on the program [FN/19] and frequent press releases announcing detention orders for violations. [FN/20] Given the prominent role that criticisms of China played in the campaign, we expect this focus will increase, making it imperative that companies that import from China put in place enhanced due diligence and supply chain compliance measures, as described below.
* Trade security issues.
Since September 11, the enhancement of border security has been a priority of CBP, not only for immigration and visits to the United States, but also with regard to the movement of goods. We expect these efforts will accelerate under the new administration, as part of the anticipated Trump administration national security initiative. This likely will mean changes in the frequency of searches of incoming cargo, potentially impacting the time of clearance, especially at busy ports. It may also mean changes in the operation of, or eligibility to use, the C-TPAT program
, a voluntary program that allows certified importers, carriers, consolidators, licensed Customs brokers, and manufacturers to enjoy expedited processing and transit times at the border, reduced number of CBP examinations, and other benefits of being a trusted CBP partner. [FN/21]
We also anticipate that the money being spent on the Mérida Initiative, which was designed to help Mexico increase its border security in the broad sense of disrupting Mexican criminal activity and enhancing Mexican police capabilities, will be refocused on the issue of creating enhanced inspections of goods flowing between the two countries.
* Revenue collection issues. Although post 9/11 border security concerns have somewhat eclipsed what was long considered the main role of Customs – the collection of tariffs on entries – tariff collection still remains a core function of CBP. In particular, we are seeing a renewed emphasis by CBP on the issues of:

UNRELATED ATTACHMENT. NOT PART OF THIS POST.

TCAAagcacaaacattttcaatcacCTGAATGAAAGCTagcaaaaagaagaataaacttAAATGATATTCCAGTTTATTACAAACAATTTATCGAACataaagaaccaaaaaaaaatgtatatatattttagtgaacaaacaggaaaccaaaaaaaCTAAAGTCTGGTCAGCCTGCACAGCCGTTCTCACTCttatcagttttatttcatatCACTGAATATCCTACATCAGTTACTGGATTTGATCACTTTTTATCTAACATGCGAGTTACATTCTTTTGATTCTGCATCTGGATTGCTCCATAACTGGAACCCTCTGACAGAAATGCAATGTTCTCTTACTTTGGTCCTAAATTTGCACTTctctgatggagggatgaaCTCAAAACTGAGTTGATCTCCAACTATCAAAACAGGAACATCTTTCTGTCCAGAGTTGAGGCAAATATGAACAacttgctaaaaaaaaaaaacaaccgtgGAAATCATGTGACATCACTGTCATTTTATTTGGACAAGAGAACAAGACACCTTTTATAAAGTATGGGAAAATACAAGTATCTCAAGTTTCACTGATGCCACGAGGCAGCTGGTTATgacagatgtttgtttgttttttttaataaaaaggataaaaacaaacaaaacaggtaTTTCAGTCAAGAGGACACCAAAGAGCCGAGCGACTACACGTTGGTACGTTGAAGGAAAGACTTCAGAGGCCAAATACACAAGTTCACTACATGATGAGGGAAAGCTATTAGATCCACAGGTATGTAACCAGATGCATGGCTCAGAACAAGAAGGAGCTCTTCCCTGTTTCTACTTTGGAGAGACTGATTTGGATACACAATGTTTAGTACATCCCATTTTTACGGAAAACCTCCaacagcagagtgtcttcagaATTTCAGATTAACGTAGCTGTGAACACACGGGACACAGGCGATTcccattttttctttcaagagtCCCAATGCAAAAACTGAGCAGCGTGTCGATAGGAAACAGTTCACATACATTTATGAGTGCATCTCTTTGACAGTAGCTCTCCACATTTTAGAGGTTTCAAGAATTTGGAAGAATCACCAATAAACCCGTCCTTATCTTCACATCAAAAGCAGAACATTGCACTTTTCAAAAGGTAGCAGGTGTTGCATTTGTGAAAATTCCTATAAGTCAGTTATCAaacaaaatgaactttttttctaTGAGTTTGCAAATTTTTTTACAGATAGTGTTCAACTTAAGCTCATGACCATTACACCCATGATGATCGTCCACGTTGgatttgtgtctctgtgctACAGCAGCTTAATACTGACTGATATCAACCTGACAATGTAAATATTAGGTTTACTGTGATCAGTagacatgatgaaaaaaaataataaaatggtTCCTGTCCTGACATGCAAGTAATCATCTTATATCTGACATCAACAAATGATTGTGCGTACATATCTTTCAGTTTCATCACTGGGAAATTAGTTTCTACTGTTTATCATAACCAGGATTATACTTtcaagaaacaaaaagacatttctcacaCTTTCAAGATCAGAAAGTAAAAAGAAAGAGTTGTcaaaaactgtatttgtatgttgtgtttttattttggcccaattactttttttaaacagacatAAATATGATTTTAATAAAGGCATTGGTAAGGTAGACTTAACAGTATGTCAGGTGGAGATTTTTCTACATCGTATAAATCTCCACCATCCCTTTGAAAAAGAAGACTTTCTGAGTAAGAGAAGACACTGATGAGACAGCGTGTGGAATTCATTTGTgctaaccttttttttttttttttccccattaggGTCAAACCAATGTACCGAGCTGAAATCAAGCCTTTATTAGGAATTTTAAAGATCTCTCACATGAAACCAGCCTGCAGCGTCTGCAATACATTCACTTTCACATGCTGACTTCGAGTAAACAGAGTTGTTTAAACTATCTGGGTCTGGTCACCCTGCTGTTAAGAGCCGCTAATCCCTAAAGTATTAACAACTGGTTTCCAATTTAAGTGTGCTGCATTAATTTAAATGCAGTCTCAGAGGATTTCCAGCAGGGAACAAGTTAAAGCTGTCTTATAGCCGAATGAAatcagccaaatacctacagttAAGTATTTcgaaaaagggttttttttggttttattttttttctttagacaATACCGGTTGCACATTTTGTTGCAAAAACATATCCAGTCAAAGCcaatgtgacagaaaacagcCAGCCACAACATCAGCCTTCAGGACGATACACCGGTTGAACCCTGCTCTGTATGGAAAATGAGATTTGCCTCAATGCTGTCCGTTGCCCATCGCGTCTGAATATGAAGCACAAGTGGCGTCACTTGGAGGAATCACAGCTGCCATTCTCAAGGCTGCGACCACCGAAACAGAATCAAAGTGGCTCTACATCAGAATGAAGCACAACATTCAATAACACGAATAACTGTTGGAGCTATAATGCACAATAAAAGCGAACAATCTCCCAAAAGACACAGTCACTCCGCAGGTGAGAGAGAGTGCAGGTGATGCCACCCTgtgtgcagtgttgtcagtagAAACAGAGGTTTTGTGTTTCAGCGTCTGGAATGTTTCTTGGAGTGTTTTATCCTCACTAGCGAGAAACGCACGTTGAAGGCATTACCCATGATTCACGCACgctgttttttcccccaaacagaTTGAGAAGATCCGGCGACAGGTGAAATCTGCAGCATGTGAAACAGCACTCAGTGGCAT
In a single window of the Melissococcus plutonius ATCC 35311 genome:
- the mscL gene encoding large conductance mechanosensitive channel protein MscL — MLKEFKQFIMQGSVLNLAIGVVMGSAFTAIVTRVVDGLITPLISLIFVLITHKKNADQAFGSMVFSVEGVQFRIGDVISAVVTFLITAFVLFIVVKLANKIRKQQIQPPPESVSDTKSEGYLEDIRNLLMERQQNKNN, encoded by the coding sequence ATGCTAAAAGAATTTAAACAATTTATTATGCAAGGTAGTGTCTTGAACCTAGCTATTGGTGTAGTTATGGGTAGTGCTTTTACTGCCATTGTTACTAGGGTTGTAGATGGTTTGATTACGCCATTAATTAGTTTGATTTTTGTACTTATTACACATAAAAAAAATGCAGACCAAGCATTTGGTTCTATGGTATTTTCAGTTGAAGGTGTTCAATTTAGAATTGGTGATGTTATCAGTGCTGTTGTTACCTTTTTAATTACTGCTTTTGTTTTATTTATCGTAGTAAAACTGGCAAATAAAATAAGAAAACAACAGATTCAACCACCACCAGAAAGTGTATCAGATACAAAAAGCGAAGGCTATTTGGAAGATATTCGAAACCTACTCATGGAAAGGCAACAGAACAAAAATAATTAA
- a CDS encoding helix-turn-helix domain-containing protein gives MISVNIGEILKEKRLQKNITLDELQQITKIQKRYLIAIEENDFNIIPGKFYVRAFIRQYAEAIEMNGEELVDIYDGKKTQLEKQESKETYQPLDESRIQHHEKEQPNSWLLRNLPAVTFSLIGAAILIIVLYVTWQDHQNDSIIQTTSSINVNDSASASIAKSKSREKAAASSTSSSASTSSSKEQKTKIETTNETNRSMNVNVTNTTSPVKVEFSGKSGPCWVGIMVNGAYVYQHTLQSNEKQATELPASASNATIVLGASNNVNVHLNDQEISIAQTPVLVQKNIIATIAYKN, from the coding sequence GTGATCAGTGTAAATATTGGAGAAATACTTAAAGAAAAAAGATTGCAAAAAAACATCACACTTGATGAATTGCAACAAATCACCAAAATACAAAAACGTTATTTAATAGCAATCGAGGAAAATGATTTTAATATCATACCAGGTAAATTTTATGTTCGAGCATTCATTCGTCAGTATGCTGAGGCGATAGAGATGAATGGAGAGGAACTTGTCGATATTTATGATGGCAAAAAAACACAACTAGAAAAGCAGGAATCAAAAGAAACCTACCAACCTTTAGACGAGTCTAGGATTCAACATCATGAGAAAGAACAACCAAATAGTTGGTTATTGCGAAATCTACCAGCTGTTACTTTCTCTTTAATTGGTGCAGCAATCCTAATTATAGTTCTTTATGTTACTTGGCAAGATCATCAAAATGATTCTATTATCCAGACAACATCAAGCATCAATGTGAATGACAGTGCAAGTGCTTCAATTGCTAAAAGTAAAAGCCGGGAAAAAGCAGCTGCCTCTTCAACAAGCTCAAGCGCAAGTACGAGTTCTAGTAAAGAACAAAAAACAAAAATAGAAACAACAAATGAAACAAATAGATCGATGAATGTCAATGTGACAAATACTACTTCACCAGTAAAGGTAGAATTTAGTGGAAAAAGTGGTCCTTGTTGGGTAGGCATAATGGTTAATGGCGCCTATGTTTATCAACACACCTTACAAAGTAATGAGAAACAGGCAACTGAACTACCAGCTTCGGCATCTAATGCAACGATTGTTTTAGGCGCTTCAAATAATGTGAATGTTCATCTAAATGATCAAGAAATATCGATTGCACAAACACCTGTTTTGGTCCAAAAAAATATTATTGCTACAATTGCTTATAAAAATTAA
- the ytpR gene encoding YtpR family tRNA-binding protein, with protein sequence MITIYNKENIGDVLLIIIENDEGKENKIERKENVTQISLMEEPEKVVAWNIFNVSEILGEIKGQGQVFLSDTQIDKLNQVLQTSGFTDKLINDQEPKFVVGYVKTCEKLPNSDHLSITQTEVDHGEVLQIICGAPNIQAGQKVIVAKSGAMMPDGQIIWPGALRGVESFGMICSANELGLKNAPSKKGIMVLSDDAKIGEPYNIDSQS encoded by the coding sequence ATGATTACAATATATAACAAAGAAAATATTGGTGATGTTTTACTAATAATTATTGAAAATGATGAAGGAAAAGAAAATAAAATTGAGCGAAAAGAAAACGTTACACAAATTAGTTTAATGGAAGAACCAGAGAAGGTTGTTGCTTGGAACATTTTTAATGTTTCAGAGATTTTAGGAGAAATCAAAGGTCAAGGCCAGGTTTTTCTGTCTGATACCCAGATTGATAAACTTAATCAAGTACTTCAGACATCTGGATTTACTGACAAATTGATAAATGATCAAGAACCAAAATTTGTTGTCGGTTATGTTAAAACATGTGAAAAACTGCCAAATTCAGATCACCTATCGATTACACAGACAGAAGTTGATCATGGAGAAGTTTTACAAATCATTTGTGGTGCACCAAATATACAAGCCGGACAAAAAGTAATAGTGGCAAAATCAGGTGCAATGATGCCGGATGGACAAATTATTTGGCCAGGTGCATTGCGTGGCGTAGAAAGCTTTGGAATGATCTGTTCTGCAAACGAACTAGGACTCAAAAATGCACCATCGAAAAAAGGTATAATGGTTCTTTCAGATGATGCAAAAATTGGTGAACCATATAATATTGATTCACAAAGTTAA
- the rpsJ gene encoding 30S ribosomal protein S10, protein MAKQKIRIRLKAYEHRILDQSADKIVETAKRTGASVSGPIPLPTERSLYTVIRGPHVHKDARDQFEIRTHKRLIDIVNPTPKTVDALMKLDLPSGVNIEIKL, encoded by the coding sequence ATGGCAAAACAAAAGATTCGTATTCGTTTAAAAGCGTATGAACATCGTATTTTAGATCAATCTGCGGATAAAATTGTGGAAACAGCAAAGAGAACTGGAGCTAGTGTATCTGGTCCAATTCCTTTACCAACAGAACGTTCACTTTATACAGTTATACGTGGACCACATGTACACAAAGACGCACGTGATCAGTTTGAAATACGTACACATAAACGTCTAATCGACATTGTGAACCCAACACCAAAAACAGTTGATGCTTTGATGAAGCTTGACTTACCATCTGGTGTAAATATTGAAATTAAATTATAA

– The classification of goods
– The appropriate valuation of goods, especially with regard to off-invoice items (royalties and assists, and so forth)
– The correct country of enforcement
– The importer maintaining the appropriate support for regional content and maintaining free trade agreement certificates of origin at the time of importation
– The declaration of the correct country of origin based upon the appropriate rules of substantial transformation or tariff shifts (e.g., for NAFTA)
– The declaration of any payment of antidumping and countervailing duty tariffs.
Importers should review the way in which these issues are handled to ensure they are occurring in a compliant fashion.
(9) “Sounds scary. What can I do to cope?”
All importers should evaluate whether they need to enhance their compliance measures in the following ways:
Enhance/Implement a Customs compliance program. It is surprising that even large importers often do not have compliance programs in place, or have compliances measures that are dated or are not well adapted to current import patterns. Since the existence and effectiveness of a compliance program is one of the first items tested by CBP in an audit, a pro-active review of the compliance program is the starting point for enhanced Customs compliance.